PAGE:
Multiscale Modeling Applications in Cardiovascular Disease and Public Health
Rikard, Stephanie, Biomedical Engineering - School of Engineering and Applied Science, University of Virginia
Peirce-Cottler, Shayn, MD-BIOM Biomedical Eng, University of Virginia
Multiscale computational models are powerful tools that integrate data and systems across spatial, temporal, and biological scales in order to make predictions about the behaviors of complex systems. Continued advancements in experimental methods and biomedical technology are generating vast amounts of data that require more sophisticated computational models and analytical methods in order to draw conclusions about complex processes and outcomes that span multiple scales of resolution. In the context of biomedical sciences and human health, these models are particularly relevant in the area of drug design and discovery where small molecules are designed with sub-cellular targets, but have effects across many biological and temporal scales. Experimental data from preclinical animal models can be expansive and have high variability, and multiscale computational models can be leveraged to predict how therapies will translate to humans. Additionally, the rapid growth of big data in health care in recent years including wearable sensors, telehealth, and electronic health records provides an opportunity for multiscale models to integrate disparate data sources to inform evidence-based interventions and transform the delivery of health care. Multiscale computational models provide a unique platform for high-throughput and systematic perturbation of parameters and conditions that may not be otherwise feasible due to time, cost, technological, or ethical considerations. An integrated approach that combines experiments with computational models can aid the design of preclinical and clinical studies, as well as public health interventions. The work presented in this thesis demonstrates novel applications of multiscale modeling approaches to design interventions in the case of diabetic wound healing, infarct healing following myocardial infarction, and the use of electronic health records to identify individual social risk factors and their impact on patient-level health outcomes.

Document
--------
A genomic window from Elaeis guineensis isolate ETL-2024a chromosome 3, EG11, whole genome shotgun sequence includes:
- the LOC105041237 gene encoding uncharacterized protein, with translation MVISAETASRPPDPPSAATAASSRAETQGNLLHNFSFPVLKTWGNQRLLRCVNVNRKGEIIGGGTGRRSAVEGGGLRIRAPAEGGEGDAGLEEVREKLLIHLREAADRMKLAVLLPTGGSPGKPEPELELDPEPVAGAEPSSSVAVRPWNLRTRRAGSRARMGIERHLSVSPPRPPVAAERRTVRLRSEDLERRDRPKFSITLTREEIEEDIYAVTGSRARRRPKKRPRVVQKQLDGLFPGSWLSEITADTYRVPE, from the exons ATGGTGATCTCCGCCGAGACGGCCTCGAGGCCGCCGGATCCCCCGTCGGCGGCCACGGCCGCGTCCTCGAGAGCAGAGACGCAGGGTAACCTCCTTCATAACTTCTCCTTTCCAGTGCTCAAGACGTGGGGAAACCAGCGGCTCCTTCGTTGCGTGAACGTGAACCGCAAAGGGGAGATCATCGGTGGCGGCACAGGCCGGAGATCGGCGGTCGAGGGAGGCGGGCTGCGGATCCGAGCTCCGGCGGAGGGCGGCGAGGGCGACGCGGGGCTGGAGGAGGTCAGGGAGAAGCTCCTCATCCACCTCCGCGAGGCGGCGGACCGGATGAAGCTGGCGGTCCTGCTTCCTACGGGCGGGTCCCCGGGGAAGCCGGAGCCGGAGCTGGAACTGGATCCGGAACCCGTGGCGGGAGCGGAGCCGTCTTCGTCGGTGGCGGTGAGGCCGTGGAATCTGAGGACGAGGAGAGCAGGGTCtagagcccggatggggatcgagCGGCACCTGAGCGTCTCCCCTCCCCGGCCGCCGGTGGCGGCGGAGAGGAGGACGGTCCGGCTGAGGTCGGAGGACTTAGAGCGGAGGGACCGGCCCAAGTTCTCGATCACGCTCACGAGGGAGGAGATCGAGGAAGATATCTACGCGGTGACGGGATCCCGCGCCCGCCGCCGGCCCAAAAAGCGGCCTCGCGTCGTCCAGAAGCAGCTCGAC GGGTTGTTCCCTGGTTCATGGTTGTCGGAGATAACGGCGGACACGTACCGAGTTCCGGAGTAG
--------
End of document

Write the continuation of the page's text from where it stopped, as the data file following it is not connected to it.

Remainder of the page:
PHD (Doctor of Philosophy)
computational modeling, cardiac fibrosis, wound healing, social determinants of health